The tall, lanky guy getting into the car parked next to mine contorted his frame into a 2016 Mazda MX-5 Miata. I unfolded my body to exit another MX-5, the same year and color. Both vehicle’s rag tops were down.
“You’re a tall guy for a small car,” I said during the parking lot exchange. ”Yeah, I’m 6-4, but it’s worth every second of it,” he said, as we both smiled while acknowledging our twin vehicles.
And so it is for enthusiasts of the little, lightweight sports car that can. Like aficionados of muscle cars, pick-up trucks and minivans, MX-5 fans are as passionate as the owners in any car segment.
For the past quarter century or so, no vehicle has epitomized the ideal way to zip along on a winding country with the top down on a warm weekend afternoon like the Mazda MX-5.
There’s little doubt why in early 2016, worldwide sales of the MX-5 surpassed one million since its debut in 1989.
“It’s like you are one with the car,” said Kathi Greene, the Internet Fleet Director who has worked at Capitol Mazda in San Jose for more than 20 years. “You get into the car, start it, and it’s like it’s reading your mind.”
Greene cites the MX-5’s 50-50 weight distribution, the functionality of the retractable hard top and soft top, and the Mazda’s responsiveness as key reasons for its enduring legacy.
The 2016 model debuted the car’s fourth generation, but a few months later I was among the early reviewers of the 2017 edition. It only has a few minor tweaks, except for a new design in the return of hardtop RF (Retractable Fastback).
The MX-5 advances via a 2.0-liter, four-cylinder engine with 155 horsepower, and it’s available in three trims. My test vehicle, reviewed months before the car was accessible to the public, was the top-line Grand Touring.
After a loss of 200 pounds from 2015 to last year, the MX-5’s acceleration improved about a half-second. It’s 100 pounds lighter in 2017 and now weighs less than 2,000 pounds. With a six-speed manual transmission, it accelerates from 0-60 mph in 6.2 seconds. Its fuel efficiency remains with gas mileage averages of 27 mpg in the city and 34 mpg on the highway.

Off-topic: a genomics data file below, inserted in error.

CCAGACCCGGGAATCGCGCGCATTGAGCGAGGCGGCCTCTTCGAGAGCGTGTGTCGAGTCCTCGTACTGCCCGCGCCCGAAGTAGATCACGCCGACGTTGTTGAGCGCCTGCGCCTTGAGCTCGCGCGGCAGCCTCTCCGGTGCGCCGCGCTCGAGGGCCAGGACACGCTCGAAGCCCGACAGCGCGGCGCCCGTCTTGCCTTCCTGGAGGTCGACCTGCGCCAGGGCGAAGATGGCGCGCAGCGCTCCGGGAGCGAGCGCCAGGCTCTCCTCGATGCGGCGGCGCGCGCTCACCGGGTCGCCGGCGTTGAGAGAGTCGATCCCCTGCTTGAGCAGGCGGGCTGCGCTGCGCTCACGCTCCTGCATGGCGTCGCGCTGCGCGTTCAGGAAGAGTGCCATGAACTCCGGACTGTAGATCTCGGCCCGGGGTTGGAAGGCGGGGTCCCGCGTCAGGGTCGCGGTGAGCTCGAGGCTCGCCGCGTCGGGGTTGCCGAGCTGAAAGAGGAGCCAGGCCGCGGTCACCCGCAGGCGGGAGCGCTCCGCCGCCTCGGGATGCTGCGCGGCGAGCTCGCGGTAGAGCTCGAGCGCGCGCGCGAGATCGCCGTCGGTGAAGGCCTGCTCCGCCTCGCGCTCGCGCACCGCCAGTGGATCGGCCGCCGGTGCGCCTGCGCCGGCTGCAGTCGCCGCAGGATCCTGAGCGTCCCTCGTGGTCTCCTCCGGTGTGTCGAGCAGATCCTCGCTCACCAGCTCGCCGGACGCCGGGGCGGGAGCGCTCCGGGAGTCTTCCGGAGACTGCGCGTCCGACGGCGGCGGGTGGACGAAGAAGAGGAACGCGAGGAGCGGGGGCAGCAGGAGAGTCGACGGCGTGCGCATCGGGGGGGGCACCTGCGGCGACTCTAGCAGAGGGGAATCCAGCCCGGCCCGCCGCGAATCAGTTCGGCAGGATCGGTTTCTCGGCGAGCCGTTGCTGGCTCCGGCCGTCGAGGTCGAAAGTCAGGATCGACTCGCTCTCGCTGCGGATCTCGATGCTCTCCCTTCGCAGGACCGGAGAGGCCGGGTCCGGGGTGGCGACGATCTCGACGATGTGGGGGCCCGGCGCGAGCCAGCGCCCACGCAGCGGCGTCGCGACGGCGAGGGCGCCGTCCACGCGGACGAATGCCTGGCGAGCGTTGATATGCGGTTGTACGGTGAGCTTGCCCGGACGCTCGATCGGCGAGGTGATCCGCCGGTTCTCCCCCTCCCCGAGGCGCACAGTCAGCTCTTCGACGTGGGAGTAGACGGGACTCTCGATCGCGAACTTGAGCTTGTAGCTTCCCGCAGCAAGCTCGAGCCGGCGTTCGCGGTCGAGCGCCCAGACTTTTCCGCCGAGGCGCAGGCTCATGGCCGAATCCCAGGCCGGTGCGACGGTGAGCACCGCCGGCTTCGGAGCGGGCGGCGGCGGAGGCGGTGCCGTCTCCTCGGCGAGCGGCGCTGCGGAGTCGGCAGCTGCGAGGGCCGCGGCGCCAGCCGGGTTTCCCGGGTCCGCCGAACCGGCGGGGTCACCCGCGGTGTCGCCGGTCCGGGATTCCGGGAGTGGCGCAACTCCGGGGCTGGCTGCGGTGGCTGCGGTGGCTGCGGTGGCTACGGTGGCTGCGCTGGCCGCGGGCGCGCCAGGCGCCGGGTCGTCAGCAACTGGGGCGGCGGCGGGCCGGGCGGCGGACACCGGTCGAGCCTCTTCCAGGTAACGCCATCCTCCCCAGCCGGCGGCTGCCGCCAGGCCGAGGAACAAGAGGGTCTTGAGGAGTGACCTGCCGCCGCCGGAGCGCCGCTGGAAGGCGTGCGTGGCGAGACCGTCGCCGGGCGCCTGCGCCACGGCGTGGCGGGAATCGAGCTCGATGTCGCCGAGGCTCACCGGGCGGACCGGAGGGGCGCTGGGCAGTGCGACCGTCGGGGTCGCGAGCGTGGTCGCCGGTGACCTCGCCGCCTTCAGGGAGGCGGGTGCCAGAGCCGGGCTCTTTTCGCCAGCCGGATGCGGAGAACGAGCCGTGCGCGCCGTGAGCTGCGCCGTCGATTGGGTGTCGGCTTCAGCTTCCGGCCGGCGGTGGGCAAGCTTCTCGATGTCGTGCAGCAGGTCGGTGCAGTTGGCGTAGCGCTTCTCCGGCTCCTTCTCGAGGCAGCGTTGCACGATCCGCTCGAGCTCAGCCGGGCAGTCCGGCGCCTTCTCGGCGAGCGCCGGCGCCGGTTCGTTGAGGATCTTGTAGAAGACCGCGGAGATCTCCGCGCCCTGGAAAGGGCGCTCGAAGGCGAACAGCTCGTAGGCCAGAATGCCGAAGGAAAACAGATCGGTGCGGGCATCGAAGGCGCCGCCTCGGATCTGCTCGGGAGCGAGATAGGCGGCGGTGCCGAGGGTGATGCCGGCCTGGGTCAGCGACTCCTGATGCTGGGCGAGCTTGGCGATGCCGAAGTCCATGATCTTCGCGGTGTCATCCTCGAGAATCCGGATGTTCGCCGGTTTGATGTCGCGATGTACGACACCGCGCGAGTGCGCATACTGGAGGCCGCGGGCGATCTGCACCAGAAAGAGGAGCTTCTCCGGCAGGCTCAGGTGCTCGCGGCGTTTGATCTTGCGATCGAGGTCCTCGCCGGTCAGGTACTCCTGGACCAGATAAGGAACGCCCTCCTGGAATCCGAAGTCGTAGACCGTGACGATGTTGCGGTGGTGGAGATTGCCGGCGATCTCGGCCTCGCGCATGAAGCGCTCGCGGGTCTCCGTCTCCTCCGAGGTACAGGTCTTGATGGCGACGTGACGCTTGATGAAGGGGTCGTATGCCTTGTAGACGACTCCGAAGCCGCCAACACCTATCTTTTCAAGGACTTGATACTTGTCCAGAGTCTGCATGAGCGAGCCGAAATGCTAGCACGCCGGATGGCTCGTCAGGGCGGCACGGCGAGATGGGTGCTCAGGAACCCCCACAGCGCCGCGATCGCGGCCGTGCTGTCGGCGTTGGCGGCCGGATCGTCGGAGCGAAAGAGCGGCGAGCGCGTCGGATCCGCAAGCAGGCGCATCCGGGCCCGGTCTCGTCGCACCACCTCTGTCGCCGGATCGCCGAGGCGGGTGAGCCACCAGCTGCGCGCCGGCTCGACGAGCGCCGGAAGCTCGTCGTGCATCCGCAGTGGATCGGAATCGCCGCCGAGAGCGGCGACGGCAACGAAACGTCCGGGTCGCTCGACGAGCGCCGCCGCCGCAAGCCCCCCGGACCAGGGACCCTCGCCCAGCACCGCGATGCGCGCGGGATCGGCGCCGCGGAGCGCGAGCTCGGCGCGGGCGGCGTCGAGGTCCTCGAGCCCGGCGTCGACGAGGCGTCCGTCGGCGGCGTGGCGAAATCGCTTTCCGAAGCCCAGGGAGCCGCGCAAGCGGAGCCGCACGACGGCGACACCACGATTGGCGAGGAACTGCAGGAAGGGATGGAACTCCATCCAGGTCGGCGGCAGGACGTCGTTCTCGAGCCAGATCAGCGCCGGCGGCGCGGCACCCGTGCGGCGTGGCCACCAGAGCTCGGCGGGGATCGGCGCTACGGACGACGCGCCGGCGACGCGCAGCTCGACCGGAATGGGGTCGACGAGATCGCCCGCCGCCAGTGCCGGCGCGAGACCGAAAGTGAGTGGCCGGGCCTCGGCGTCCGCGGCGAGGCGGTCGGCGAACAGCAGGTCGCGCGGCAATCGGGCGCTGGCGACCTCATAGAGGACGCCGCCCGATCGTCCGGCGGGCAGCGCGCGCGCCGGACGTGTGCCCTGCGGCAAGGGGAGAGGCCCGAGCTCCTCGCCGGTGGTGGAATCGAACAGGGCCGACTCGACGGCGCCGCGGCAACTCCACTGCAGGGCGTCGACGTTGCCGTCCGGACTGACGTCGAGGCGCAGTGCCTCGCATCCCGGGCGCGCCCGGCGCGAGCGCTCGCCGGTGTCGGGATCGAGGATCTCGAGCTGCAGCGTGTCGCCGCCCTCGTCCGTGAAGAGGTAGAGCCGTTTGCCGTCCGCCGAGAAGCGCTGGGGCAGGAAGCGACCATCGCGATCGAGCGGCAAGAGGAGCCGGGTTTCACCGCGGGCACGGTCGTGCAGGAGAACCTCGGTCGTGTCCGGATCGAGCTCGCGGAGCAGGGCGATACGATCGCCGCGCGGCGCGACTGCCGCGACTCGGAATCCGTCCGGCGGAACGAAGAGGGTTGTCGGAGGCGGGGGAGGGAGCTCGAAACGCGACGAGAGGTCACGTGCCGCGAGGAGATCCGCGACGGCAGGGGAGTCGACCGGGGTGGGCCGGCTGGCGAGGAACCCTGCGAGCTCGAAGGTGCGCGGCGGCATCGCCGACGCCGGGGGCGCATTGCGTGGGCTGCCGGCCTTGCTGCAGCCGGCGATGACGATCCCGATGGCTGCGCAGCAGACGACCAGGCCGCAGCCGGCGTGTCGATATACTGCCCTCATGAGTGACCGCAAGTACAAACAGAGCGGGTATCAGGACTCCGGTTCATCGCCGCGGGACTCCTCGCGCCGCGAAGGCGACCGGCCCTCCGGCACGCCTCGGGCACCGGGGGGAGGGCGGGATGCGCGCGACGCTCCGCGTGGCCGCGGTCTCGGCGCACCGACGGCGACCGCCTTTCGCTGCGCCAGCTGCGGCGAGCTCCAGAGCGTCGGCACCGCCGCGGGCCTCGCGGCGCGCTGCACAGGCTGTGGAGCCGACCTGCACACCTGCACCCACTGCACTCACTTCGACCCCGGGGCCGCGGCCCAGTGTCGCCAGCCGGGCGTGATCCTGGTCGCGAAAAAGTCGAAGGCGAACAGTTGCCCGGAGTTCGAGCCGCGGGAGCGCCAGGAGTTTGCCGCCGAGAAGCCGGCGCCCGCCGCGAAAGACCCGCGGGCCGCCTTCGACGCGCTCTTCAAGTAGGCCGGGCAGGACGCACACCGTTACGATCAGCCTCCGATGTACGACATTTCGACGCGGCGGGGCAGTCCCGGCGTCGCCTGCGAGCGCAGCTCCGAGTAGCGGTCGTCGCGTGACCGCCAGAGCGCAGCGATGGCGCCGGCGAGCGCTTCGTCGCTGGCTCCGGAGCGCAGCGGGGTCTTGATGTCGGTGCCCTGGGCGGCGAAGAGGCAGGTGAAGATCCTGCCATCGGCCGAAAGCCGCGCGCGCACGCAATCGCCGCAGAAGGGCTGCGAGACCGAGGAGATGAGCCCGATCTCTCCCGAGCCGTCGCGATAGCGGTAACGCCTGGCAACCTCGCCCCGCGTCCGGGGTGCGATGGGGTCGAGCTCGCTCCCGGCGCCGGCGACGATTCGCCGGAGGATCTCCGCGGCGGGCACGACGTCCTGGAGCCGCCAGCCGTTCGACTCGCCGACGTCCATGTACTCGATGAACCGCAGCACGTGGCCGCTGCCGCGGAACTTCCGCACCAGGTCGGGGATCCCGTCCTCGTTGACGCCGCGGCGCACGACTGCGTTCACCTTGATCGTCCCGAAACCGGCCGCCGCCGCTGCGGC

In addition to its six-speed manual transmission with a nifty short-throw shifter, the Grand Touring edition has a steering wheel, shift knob, and parking brake all wrapped in leather.
Standard features include: LED headlights and taillights, air-conditioning, push-button ignition, a height-adjustable driver seat and cruise control and a manually retractable black soft top with a glass rear window.
A Bluetooth-ready phone with audio connectivity and a six-speaker sound system with a CD player, USB port and an auxiliary audio jack headline technology are standard. Technology features include a blind spot monitoring alert, a lane departure warning system, and heated side mirrors.
Convertibles are universally more fun to drive with their tops retracted. The MX-5 is no exception. It’s the antithesis of elegant driving.
The MX-5 also has a driver’s side blind spot (with the top up). It isn’t quick from a standstill, but the acceleration substantially improves approaching freeway speeds. Cornering and steering are responsive. A rough, low-to-the-ground experience defines the drive.
As a 6-foot, 200-pound driver, I often felt cramped getting in and out of the MX-5. I had knee pain after several 90-minute test drives. There’s little room to stretch out or even to slightly extend limbs. There’s limited trunk space.
But isn’t that all part of the small sports car allure? The MX-5 is the ultimate fun roadster. It’s difficult to drive new without smiling. I was, and so was the 6-foot-4 guy.
(Originally published in the San Jose Mercury News and East Bay Times on Nov. 27, 2016)
Article Last Updated: November 27, 2016.
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A sports, travel and business journalist for more than 45 years, James has written the new car review column The Weekly Driver since 2004.
In addition to this site, James writes a Sunday automotive column for The San Jose Mercury and East Bay Times in Walnut Creek, Calif., and a monthly auto review column for Gulfshore Business, a magazine in Southwest Florida.
An author and contributor to many newspapers, magazines and online publications, James has co-hosted The Weekly Driver Podcast since 2017.